Gaian Soul

Earth Wisdom Tarot Sacred Art

Return to Aldermarsh

in Nature Connection, Retreat


One year ago, my retreatants and I said farewell to Aldermarsh, the beloved retreat center on Whidbey Island, Washington, where we have been gathering twice a year for the past six years. Energetically, it didn’t feel like a final goodbye, but we had been told it was. And so we grieved, held ceremony, and wrote love letters to the land.

And She came back to us.

One year later, new owners and new stewards are holding the center of Aldermarsh Retreat Center. It is thriving as a non-profit retreat center, and I have already booked 3 retreats for 2018. One of the stewards told me that she could hear and feel great peals of joy reverberating from Marsh House and the Main House during our retreat.

We have loved the land, and She loved us right back.

(I posted the following photos on Instagram each day of the retreat.)

flowers and fir

Tuesday: Grateful beyond words to be back at Aldermarsh. The land recognizes us and welcomes us home. Tomorrow we call the circle!


Tuesday: The theme of this week’s Gaian Soul Retreat is “Herbcraft: Mysteries of Cedar and Rose.” When I bent down to lay my offering of sweetgrass at the base of Grandmother Fir, I saw others had already left offerings … of cedar and rose. Of course they did. #thelandisalive

morning mist

Wednesday: Good morning, mist in the meadow. Good morning, waning moon. Hush.

arriving 1

Wednesday: The circle is gathering!

arriving 2

Wednesday: Circle is growing! Big laughs and hugs and grins as each woman arrives …


Thursday: A day of herb crafting with guest teacher Latisha Guthrie. Exploring the mysteries of Cedar and Rose on a plant walk.

latisha teaching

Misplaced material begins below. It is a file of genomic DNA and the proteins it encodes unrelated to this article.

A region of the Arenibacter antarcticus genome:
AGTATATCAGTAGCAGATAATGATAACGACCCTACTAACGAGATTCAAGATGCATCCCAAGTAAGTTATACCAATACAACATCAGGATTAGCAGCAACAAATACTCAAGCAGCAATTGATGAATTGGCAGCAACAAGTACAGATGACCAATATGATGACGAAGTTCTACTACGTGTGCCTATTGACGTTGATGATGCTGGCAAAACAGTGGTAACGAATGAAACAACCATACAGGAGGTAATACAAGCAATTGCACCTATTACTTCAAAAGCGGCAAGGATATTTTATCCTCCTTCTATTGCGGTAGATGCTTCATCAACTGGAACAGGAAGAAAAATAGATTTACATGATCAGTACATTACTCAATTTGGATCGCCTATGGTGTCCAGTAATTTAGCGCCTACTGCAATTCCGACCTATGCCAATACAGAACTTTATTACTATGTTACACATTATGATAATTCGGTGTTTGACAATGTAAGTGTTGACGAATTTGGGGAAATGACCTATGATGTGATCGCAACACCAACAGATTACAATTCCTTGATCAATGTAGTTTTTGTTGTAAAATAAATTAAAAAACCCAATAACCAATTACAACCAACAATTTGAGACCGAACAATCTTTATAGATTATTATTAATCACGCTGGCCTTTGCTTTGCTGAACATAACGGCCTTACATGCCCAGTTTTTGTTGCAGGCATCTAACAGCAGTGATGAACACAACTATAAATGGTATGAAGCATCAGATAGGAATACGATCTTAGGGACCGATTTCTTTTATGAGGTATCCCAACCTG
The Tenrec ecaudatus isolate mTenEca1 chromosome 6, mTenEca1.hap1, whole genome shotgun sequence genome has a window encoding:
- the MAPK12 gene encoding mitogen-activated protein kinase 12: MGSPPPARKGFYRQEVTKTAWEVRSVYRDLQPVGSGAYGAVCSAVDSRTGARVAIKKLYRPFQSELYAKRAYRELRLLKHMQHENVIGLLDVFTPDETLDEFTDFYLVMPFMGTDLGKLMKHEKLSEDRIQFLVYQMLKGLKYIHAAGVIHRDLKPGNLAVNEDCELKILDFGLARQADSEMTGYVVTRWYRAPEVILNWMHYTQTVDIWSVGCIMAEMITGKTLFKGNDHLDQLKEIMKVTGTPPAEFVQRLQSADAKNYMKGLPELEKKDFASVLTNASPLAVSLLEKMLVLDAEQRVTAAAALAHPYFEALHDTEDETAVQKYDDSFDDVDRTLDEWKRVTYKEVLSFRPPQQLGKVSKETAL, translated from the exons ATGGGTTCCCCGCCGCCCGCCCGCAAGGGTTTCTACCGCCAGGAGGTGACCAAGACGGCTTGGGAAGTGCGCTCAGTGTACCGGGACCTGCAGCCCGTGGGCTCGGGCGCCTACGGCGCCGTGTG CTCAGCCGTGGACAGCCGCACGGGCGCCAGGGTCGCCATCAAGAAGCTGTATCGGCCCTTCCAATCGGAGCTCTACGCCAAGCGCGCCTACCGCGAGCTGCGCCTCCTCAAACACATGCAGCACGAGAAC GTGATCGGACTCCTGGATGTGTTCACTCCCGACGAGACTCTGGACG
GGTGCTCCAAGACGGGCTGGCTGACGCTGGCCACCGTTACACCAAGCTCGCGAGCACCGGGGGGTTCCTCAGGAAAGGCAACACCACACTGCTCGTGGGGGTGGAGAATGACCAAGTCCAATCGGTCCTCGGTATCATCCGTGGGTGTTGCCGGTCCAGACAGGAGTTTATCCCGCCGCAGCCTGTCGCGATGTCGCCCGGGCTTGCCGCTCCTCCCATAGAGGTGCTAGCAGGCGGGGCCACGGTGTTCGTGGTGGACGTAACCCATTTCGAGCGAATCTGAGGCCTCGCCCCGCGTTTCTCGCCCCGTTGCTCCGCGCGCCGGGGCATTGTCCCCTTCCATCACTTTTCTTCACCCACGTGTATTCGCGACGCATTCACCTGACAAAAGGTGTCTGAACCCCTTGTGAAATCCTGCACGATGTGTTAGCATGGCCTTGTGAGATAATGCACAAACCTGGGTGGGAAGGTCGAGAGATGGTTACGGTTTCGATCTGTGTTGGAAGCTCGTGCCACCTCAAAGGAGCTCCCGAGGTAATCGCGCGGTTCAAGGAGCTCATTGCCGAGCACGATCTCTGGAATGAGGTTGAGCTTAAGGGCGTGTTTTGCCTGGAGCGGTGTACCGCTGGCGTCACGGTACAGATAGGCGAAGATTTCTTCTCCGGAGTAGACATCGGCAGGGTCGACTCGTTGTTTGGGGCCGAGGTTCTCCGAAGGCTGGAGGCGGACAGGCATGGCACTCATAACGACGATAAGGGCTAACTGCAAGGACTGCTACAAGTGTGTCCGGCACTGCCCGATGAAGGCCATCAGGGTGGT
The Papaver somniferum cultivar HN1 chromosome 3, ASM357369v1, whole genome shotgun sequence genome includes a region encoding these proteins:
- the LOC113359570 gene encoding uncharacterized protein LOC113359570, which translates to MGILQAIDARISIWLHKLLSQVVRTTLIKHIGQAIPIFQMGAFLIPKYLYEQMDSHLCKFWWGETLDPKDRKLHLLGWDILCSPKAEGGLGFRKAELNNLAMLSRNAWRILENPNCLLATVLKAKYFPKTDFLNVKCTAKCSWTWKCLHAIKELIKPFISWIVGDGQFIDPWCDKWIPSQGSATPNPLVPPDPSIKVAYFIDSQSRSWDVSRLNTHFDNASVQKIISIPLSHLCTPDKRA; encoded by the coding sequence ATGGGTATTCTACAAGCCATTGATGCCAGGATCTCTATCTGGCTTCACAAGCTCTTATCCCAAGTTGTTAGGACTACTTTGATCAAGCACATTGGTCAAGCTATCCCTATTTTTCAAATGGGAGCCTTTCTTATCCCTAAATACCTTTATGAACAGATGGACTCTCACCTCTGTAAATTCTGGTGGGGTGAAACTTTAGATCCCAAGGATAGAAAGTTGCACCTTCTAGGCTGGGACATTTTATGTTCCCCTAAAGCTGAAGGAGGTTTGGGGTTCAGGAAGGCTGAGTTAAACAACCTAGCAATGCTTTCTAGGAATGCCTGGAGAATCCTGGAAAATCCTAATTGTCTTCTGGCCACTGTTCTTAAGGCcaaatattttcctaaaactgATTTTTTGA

Thursday: Latisha taught us to connect with the plants in silent communion, in making bundles, cedar oil, and cedar salve.

Latisha smiling

Thursday: Making cedar salve. Full hearts.


Friday: I love watching the altar grow, as every day we notice and honor all that is sacred.

sea dance

Friday: Walking the sacred waters. Yesterday we communed with woods and meadows, today we commune with the sea.


Friday: Across the threshold, we enter the silence, and practice the art of noticing.


Friday: Time to play with the wind spirits on the shores of Useless Bay!


Friday: We made rosaries of rowan berries, elderberries, corn, rose hips and beads. These rosaries are ephemeral, like a sand painting. Eventually they will crumble, but our prayers will live on.

pie and salad

Saturday afternoon downtime brought chocolate pecan bourbon pie, cashew ice cream, and … salad! Some women!

serpentine path to the temple

Saturday night: We walked the serpentine path at sunset, slipping between the worlds, entering the Temple of the Green Ones. And inside: Holy. Holy. Holy.

Two of the women at this retreat came from storm-wrecked Houston. Others came with damaged-but-healing bodies or weary spirits. We know we are privileged beyond belief to step outside of time for a few days, away from the responsibilities of our everyday lives, to fill the well of our creativity and spiritual practice. We will each return to our own work, our own part in mending the web of life, whatever our part may be. We retreat to connect with nature, to make sacred art, and to share our hearts with our sisters, so that we are better able to do the hard work of healing the world.